Indeed, Saudi Arabia has shown a strong tendency to act unilaterally in recent years. Its position as by far the top producer within OPEC and its significant spare capacity have made it easy for Saudi Arabia to go its own way. However, the changing dynamics of the oil market may require more cooperation in the future -- but this cooperation will be hard to engineer.

OPEC's problem
Today, OPEC spare capacity stands at nearly 5 million barrels per day. More than half of that spare capacity is attributable to Saudi Arabia. The vast majority of the remainder is in countries like Libya, Iran, Iraq, and Nigeria, where production is constrained by political instability (or sanctions, in Iran's case) -- not any deliberate decision to cut output .

However, Iraqi production has been steadily increasing, and could start to rival Saudi Arabia's output within the next decade. Iran's recent deal with the global superpowers to roll back sanctions could lead to resurgent production there as well. Libya is even more volatile, but political leaders think production could jump by 1 million bpd or more in a very short period of time .

Whereas recently, Saudi Arabia has been pumping around 10 million bpd and the rest of OPEC has been producing near capacity, OPEC could have substantial spare capacity in 5-10 years. This will create a massive coordination problem among its members.

On the one hand, most OPEC members rely heavily on oil revenue to support expansive -- and expensive -- social programs . That means that each individual country has a strong incentive to pump as much oil as it can. On the other hand, if the global oil supply continues to outgrow demand, OPEC's members will need to cut back on production to keep prices up.

At present, Saudi Arabia is the only country that is voluntarily restraining its production in any significant way. However, it will eventually be unable or unwilling to continue cutting its own production without reciprocal cuts by other OPEC members.

Even if OPEC managed to set production quotas for each country, the urge to cheat would be overwhelming. For each country, producing an extra 100,000 or 200,000 bpd seems fairly innocuous; it provides extra revenue to support government services and is not enough to disrupt the market. However, if all 12 OPEC members do that simultaneously, suddenly there could be a glut of oil.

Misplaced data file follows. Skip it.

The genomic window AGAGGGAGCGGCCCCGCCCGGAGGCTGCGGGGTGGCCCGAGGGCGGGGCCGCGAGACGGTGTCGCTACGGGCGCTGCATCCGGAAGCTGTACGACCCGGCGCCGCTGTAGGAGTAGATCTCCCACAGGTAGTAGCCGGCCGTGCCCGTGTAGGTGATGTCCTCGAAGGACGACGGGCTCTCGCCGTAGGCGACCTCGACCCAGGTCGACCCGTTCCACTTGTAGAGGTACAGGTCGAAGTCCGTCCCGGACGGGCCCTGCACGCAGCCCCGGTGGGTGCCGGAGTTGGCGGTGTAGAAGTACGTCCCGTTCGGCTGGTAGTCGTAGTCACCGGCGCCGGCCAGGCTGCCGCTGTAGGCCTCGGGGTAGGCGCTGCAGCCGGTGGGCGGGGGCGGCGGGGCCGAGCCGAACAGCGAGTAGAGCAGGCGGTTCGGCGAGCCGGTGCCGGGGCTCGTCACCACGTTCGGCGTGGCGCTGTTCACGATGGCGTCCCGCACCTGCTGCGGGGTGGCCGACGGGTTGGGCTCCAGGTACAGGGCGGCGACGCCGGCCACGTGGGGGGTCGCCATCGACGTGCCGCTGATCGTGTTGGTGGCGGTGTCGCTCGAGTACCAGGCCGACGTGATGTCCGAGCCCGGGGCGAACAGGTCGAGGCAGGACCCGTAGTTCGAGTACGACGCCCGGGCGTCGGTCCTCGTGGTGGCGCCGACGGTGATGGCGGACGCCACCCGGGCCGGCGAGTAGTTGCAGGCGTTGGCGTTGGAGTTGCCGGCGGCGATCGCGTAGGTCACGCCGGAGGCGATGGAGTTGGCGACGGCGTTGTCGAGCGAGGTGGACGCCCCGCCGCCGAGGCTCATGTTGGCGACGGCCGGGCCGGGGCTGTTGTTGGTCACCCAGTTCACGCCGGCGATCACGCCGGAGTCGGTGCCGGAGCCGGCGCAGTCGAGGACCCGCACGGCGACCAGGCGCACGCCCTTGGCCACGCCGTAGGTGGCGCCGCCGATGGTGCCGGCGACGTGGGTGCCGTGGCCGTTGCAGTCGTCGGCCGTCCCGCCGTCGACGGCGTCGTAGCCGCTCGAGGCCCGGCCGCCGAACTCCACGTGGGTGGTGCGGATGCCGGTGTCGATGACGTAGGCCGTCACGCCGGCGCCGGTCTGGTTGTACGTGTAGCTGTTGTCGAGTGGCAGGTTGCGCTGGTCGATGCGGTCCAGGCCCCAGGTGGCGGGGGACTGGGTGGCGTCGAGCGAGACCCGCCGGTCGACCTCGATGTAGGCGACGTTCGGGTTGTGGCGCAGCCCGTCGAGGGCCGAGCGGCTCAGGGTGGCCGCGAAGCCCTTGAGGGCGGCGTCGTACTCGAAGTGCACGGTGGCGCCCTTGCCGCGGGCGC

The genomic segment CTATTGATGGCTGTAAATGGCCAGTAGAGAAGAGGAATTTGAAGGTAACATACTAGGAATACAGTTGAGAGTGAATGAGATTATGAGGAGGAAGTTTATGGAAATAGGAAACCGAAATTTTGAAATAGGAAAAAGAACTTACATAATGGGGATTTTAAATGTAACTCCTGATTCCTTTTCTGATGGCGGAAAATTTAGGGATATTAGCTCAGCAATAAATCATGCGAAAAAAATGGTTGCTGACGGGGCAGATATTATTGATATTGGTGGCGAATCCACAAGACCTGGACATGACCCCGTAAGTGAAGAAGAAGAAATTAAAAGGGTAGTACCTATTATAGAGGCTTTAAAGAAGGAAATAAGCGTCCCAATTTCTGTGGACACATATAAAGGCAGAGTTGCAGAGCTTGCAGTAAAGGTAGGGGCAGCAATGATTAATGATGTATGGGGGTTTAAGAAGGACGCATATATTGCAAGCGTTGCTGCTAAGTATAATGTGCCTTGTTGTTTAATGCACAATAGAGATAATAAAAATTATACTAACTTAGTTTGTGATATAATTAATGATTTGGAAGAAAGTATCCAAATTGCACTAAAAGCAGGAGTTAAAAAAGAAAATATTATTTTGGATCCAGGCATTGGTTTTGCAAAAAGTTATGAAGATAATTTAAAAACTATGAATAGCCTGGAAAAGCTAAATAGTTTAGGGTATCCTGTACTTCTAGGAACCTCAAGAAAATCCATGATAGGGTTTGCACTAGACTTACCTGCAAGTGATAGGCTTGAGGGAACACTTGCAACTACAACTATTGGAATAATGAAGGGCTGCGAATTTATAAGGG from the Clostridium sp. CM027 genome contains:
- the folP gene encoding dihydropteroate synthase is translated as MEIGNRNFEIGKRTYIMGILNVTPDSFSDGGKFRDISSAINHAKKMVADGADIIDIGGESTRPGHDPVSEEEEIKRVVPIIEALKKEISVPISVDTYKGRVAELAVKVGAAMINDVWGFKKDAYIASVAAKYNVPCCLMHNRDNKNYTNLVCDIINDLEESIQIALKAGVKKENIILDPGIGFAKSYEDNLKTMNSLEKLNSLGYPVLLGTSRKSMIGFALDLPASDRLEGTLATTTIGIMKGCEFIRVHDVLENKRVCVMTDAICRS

The end of OPEC?
Tensions have run high among OPEC members in recent years, despite historically high oil prices and a tight supply demand balance. Even when it should have been easy to agree, it has been hard to forge consensus.

Over the next 5-10 years, the rapid growth in non-OPEC oil supply is likely to fully offset global demand growth. If at the same time production rebounds in Iraq, Iran, and Libya, other cartel members would need to cut production significantly to avoid an oil glut. OPEC's members have shown no ability to take coordinated action in this way in the past decade. Put simply, the cartel appears to be so fragile today that any attempt to limit production through strict country quotas could cause it to fall apart entirely.

No matter what happens, Americans shouldn't expect gas prices to fall back to $1.50 again. Much of our oil supply today is only available because prices are relatively high -- if prices fall too much, many unconventional oil projects could become uneconomical, bringing supply and demand back into balance. However, OPEC's ability to keep oil prices above $100/barrel could soon be a thing of the past.